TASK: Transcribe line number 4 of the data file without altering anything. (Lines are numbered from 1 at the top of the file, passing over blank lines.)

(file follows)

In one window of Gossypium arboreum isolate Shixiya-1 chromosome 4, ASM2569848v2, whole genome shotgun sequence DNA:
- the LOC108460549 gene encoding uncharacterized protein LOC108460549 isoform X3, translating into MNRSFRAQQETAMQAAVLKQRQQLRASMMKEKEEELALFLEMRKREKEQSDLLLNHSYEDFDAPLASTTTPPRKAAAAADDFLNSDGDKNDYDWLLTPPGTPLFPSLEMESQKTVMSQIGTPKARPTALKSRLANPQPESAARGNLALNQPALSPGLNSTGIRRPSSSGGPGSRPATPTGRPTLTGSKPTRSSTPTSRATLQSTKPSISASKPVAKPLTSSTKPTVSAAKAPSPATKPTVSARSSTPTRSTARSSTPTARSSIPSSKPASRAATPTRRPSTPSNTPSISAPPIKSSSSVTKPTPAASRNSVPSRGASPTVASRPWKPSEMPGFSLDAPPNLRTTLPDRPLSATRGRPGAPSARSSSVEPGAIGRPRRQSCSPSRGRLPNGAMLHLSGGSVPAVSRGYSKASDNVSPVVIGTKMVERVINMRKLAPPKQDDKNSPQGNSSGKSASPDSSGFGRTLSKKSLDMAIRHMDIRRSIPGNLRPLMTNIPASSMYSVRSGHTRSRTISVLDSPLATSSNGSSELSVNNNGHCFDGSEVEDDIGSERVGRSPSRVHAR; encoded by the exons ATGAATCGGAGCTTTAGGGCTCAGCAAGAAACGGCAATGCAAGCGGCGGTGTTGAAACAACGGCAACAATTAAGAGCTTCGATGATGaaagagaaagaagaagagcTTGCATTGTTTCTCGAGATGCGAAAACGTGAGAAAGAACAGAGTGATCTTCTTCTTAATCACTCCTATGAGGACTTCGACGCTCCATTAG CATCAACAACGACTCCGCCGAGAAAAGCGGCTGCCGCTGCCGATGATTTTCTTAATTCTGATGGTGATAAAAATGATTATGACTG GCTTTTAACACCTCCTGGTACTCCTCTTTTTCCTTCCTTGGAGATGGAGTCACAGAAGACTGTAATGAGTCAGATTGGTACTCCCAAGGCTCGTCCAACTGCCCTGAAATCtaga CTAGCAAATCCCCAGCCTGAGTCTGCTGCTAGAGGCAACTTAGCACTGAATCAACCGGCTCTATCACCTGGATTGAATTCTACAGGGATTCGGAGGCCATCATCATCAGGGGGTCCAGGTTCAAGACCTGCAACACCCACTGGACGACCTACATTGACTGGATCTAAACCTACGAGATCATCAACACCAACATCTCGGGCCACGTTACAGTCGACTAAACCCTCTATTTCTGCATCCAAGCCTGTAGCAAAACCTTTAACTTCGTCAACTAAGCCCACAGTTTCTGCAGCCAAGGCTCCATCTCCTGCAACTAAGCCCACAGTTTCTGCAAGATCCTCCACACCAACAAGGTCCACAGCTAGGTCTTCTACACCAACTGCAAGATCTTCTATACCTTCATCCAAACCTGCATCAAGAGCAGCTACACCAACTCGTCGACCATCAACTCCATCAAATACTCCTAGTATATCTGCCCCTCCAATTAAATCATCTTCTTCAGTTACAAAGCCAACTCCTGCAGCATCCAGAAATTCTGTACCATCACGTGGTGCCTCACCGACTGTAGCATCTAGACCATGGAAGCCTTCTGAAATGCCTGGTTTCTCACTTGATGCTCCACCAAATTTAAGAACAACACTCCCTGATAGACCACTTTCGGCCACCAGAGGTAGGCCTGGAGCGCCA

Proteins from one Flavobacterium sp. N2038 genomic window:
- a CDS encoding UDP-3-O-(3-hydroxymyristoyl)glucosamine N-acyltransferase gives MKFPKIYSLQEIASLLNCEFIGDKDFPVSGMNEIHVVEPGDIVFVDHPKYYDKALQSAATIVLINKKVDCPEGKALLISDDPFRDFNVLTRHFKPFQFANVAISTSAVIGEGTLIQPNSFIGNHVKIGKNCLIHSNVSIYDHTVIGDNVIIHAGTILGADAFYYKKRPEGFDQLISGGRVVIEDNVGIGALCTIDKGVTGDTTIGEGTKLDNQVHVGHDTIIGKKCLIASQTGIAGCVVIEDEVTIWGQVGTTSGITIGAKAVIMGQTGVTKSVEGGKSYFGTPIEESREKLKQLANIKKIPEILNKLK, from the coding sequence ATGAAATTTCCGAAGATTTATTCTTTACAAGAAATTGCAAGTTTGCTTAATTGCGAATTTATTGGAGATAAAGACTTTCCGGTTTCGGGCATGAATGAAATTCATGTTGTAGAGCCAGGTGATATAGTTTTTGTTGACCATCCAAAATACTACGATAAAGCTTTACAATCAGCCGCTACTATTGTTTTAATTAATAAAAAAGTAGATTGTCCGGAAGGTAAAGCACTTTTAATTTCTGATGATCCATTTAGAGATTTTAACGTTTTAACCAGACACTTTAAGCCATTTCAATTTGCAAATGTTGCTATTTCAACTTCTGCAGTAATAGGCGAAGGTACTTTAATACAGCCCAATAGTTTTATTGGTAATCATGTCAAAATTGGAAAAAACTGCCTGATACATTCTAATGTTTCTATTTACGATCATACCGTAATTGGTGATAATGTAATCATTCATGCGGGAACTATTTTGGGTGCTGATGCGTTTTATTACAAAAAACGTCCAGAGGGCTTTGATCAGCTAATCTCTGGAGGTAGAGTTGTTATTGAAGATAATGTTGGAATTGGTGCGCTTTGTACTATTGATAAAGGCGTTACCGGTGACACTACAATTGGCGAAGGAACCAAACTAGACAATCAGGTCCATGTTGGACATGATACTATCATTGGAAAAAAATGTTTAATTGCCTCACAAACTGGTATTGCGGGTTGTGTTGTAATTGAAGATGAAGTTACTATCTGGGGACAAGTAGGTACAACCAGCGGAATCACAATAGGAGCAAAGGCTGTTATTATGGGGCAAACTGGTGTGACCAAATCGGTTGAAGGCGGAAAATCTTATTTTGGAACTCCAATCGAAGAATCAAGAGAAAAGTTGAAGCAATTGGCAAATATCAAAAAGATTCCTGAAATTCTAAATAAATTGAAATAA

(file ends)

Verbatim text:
- a CDS encoding UDP-3-O-(3-hydroxymyristoyl)glucosamine N-acyltransferase gives MKFPKIYSLQEIASLLNCEFIGDKDFPVSGMNEIHVVEPGDIVFVDHPKYYDKALQSAATIVLINKKVDCPEGKALLISDDPFRDFNVLTRHFKPFQFANVAISTSAVIGEGTLIQPNSFIGNHVKIGKNCLIHSNVSIYDHTVIGDNVIIHAGTILGADAFYYKKRPEGFDQLISGGRVVIEDNVGIGALCTIDKGVTGDTTIGEGTKLDNQVHVGHDTIIGKKCLIASQTGIAGCVVIEDEVTIWGQVGTTSGITIGAKAVIMGQTGVTKSVEGGKSYFGTPIEESREKLKQLANIKKIPEILNKLK, from the coding sequence ATGAAATTTCCGAAGATTTATTCTTTACAAGAAATTGCAAGTTTGCTTAATTGCGAATTTATTGGAGATAAAGACTTTCCGGTTTCGGGCATGAATGAAATTCATGTTGTAGAGCCAGGTGATATAGTTTTTGTTGACCATCCAAAATACTACGATAAAGCTTTACAATCAGCCGCTACTATTGTTTTAATTAATAAAAAAGTAGATTGTCCGGAAGGTAAAGCACTTTTAATTTCTGATGATCCATTTAGAGATTTTAACGTTTTAACCAGACACTTTAAGCCATTTCAATTTGCAAATGTTGCTATTTCAACTTCTGCAGTAATAGGCGAAGGTACTTTAATACAGCCCAATAGTTTTATTGGTAATCATGTCAAAATTGGAAAAAACTGCCTGATACATTCTAATGTTTCTATTTACGATCATACCGTAATTGGTGATAATGTAATCATTCATGCGGGAACTATTTTGGGTGCTGATGCGTTTTATTACAAAAAACGTCCAGAGGGCTTTGATCAGCTAATCTCTGGAGGTAGAGTTGTTATTGAAGATAATGTTGGAATTGGTGCGCTTTGTACTATTGATAAAGGCGTTACCGGTGACACTACAATTGGCGAAGGAACCAAACTAGACAATCAGGTCCATGTTGGACATGATACTATCATTGGAAAAAAATGTTTAATTGCCTCACAAACTGGTATTGCGGGTTGTGTTGTAATTGAAGATGAAGTTACTATCTGGGGACAAGTAGGTACAACCAGCGGAATCACAATAGGAGCAAAGGCTGTTATTATGGGGCAAACTGGTGTGACCAAATCGGTTGAAGGCGGAAAATCTTATTTTGGAACTCCAATCGAAGAATCAAGAGAAAAGTTGAAGCAATTGGCAAATATCAAAAAGATTCCTGAAATTCTAAATAAATTGAAATAA